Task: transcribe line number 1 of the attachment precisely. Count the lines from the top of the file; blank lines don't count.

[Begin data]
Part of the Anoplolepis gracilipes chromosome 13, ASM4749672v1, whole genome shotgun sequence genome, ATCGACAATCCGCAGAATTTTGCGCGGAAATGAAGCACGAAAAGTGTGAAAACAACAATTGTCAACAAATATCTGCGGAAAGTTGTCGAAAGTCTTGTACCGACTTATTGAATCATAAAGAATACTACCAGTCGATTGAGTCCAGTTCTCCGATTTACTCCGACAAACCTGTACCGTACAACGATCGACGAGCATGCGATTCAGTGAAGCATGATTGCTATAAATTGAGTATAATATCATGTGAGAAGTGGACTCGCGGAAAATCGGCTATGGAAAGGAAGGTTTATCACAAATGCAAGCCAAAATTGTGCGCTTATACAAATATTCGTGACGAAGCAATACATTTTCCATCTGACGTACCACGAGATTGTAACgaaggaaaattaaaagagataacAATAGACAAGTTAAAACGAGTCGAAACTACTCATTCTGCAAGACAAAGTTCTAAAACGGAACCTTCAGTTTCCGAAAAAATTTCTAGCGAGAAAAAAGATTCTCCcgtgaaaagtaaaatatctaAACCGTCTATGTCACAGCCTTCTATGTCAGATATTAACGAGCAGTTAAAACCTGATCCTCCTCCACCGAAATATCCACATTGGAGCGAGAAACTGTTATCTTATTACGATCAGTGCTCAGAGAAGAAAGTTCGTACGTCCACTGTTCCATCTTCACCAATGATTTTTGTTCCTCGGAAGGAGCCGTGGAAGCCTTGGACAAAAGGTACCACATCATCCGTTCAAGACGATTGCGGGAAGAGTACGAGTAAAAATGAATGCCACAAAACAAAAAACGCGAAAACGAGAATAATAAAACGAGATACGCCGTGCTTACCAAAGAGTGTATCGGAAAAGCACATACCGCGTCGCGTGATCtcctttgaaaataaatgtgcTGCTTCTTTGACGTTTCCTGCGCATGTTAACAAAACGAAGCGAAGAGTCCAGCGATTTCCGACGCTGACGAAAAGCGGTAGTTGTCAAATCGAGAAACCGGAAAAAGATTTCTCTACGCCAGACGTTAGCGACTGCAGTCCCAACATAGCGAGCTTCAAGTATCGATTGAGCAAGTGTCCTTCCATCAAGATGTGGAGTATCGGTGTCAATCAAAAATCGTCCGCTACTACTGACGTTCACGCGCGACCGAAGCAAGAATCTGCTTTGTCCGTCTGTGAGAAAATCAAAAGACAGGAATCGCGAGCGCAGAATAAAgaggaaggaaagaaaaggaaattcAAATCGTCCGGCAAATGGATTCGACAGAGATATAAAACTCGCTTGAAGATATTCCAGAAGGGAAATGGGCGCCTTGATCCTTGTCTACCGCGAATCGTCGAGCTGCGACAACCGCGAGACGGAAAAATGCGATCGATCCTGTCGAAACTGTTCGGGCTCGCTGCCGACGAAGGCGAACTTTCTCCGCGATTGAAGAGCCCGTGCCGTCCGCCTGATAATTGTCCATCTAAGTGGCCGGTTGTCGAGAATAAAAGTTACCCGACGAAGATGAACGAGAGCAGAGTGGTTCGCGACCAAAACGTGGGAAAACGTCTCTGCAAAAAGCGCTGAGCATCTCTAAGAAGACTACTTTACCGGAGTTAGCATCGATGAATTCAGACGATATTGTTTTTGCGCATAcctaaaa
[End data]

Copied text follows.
Part of the Anoplolepis gracilipes chromosome 13, ASM4749672v1, whole genome shotgun sequence genome, ATCGACAATCCGCAGAATTTTGCGCGGAAATGAAGCACGAAAAGTGTGAAAACAACAATTGTCAACAAATATCTGCGGAAAGTTGTCGAAAGTCTTGTACCGACTTATTGAATCATAAAGAATACTACCAGTCGATTGAGTCCAGTTCTCCGATTTACTCCGACAAACCTGTACCGTACAACGATCGACGAGCATGCGATTCAGTGAAGCATGATTGCTATAAATTGAGTATAATATCATGTGAGAAGTGGACTCGCGGAAAATCGGCTATGGAAAGGAAGGTTTATCACAAATGCAAGCCAAAATTGTGCGCTTATACAAATATTCGTGACGAAGCAATACATTTTCCATCTGACGTACCACGAGATTGTAACgaaggaaaattaaaagagataacAATAGACAAGTTAAAACGAGTCGAAACTACTCATTCTGCAAGACAAAGTTCTAAAACGGAACCTTCAGTTTCCGAAAAAATTTCTAGCGAGAAAAAAGATTCTCCcgtgaaaagtaaaatatctaAACCGTCTATGTCACAGCCTTCTATGTCAGATATTAACGAGCAGTTAAAACCTGATCCTCCTCCACCGAAATATCCACATTGGAGCGAGAAACTGTTATCTTATTACGATCAGTGCTCAGAGAAGAAAGTTCGTACGTCCACTGTTCCATCTTCACCAATGATTTTTGTTCCTCGGAAGGAGCCGTGGAAGCCTTGGACAAAAGGTACCACATCATCCGTTCAAGACGATTGCGGGAAGAGTACGAGTAAAAATGAATGCCACAAAACAAAAAACGCGAAAACGAGAATAATAAAACGAGATACGCCGTGCTTACCAAAGAGTGTATCGGAAAAGCACATACCGCGTCGCGTGATCtcctttgaaaataaatgtgcTGCTTCTTTGACGTTTCCTGCGCATGTTAACAAAACGAAGCGAAGAGTCCAGCGATTTCCGACGCTGACGAAAAGCGGTAGTTGTCAAATCGAGAAACCGGAAAAAGATTTCTCTACGCCAGACGTTAGCGACTGCAGTCCCAACATAGCGAGCTTCAAGTATCGATTGAGCAAGTGTCCTTCCATCAAGATGTGGAGTATCGGTGTCAATCAAAAATCGTCCGCTACTACTGACGTTCACGCGCGACCGAAGCAAGAATCTGCTTTGTCCGTCTGTGAGAAAATCAAAAGACAGGAATCGCGAGCGCAGAATAAAgaggaaggaaagaaaaggaaattcAAATCGTCCGGCAAATGGATTCGACAGAGATATAAAACTCGCTTGAAGATATTCCAGAAGGGAAATGGGCGCCTTGATCCTTGTCTACCGCGAATCGTCGAGCTGCGACAACCGCGAGACGGAAAAATGCGATCGATCCTGTCGAAACTGTTCGGGCTCGCTGCCGACGAAGGCGAACTTTCTCCGCGATTGAAGAGCCCGTGCCGTCCGCCTGATAATTGTCCATCTAAGTGGCCGGTTGTCGAGAATAAAAGTTACCCGACGAAGATGAACGAGAGCAGAGTGGTTCGCGACCAAAACGTGGGAAAACGTCTCTGCAAAAAGCGCTGAGCATCTCTAAGAAGACTACTTTACCGGAGTTAGCATCGATGAATTCAGACGATATTGTTTTTGCGCATAcctaaaa